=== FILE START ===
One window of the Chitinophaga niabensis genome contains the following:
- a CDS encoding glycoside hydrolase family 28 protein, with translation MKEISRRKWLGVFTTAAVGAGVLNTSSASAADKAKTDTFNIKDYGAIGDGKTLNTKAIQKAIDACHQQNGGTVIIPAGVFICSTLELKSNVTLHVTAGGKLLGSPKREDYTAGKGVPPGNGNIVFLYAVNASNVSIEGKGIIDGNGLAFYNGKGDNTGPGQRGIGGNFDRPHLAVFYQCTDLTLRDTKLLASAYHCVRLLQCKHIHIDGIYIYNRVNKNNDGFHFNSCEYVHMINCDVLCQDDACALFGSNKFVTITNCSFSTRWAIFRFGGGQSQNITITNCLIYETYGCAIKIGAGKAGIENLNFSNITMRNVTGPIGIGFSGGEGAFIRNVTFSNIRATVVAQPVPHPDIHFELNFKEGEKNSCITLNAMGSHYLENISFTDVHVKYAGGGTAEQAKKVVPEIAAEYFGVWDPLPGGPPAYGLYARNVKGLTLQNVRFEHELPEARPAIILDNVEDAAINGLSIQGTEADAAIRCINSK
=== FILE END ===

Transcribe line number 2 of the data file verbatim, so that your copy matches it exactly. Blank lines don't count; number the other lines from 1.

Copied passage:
- a CDS encoding glycoside hydrolase family 28 protein, with translation MKEISRRKWLGVFTTAAVGAGVLNTSSASAADKAKTDTFNIKDYGAIGDGKTLNTKAIQKAIDACHQQNGGTVIIPAGVFICSTLELKSNVTLHVTAGGKLLGSPKREDYTAGKGVPPGNGNIVFLYAVNASNVSIEGKGIIDGNGLAFYNGKGDNTGPGQRGIGGNFDRPHLAVFYQCTDLTLRDTKLLASAYHCVRLLQCKHIHIDGIYIYNRVNKNNDGFHFNSCEYVHMINCDVLCQDDACALFGSNKFVTITNCSFSTRWAIFRFGGGQSQNITITNCLIYETYGCAIKIGAGKAGIENLNFSNITMRNVTGPIGIGFSGGEGAFIRNVTFSNIRATVVAQPVPHPDIHFELNFKEGEKNSCITLNAMGSHYLENISFTDVHVKYAGGGTAEQAKKVVPEIAAEYFGVWDPLPGGPPAYGLYARNVKGLTLQNVRFEHELPEARPAIILDNVEDAAINGLSIQGTEADAAIRCINSK